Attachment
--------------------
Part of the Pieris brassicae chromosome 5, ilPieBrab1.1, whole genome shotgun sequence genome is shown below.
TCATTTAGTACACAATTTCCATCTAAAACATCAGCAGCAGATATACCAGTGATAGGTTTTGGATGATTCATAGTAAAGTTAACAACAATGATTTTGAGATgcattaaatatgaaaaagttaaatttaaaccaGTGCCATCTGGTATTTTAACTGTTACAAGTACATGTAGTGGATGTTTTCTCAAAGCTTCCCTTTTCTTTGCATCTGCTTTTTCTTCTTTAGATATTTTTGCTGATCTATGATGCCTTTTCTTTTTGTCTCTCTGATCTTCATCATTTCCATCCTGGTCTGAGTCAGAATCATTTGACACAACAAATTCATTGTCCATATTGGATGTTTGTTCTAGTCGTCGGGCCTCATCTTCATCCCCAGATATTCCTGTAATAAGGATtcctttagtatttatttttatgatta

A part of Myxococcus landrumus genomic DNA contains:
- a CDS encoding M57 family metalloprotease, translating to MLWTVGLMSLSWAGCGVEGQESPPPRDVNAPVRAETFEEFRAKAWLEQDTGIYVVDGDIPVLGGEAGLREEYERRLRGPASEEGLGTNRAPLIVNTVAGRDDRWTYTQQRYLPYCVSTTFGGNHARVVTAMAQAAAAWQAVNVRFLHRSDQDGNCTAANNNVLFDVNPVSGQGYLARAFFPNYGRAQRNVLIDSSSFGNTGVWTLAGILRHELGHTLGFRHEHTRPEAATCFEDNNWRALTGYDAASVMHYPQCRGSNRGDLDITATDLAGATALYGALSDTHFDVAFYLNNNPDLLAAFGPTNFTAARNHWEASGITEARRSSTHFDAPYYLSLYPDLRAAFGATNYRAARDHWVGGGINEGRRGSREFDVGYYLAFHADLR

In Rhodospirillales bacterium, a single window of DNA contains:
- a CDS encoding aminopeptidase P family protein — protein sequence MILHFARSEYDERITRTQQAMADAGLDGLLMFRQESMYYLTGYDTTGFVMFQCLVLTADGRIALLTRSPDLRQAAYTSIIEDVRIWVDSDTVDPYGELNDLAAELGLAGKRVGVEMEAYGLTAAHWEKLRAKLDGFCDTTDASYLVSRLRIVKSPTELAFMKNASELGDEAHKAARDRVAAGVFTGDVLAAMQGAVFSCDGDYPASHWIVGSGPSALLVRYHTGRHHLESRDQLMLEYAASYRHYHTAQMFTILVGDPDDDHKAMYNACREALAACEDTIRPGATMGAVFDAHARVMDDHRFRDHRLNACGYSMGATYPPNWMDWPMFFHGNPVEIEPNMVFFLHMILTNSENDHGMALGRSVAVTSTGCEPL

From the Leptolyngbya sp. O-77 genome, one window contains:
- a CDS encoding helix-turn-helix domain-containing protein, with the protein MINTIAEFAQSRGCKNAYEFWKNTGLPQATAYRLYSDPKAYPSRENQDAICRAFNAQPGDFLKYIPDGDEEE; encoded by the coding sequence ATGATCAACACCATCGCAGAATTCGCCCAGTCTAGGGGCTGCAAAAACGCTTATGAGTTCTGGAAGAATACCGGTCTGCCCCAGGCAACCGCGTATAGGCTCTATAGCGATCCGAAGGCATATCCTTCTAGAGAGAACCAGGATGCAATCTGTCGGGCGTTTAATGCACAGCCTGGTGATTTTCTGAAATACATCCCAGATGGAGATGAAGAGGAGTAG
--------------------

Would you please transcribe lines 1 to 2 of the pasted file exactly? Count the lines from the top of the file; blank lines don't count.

Part of the Pieris brassicae chromosome 5, ilPieBrab1.1, whole genome shotgun sequence genome is shown below.
TCATTTAGTACACAATTTCCATCTAAAACATCAGCAGCAGATATACCAGTGATAGGTTTTGGATGATTCATAGTAAAGTTAACAACAATGATTTTGAGATgcattaaatatgaaaaagttaaatttaaaccaGTGCCATCTGGTATTTTAACTGTTACAAGTACATGTAGTGGATGTTTTCTCAAAGCTTCCCTTTTCTTTGCATCTGCTTTTTCTTCTTTAGATATTTTTGCTGATCTATGATGCCTTTTCTTTTTGTCTCTCTGATCTTCATCATTTCCATCCTGGTCTGAGTCAGAATCATTTGACACAACAAATTCATTGTCCATATTGGATGTTTGTTCTAGTCGTCGGGCCTCATCTTCATCCCCAGATATTCCTGTAATAAGGATtcctttagtatttatttttatgatta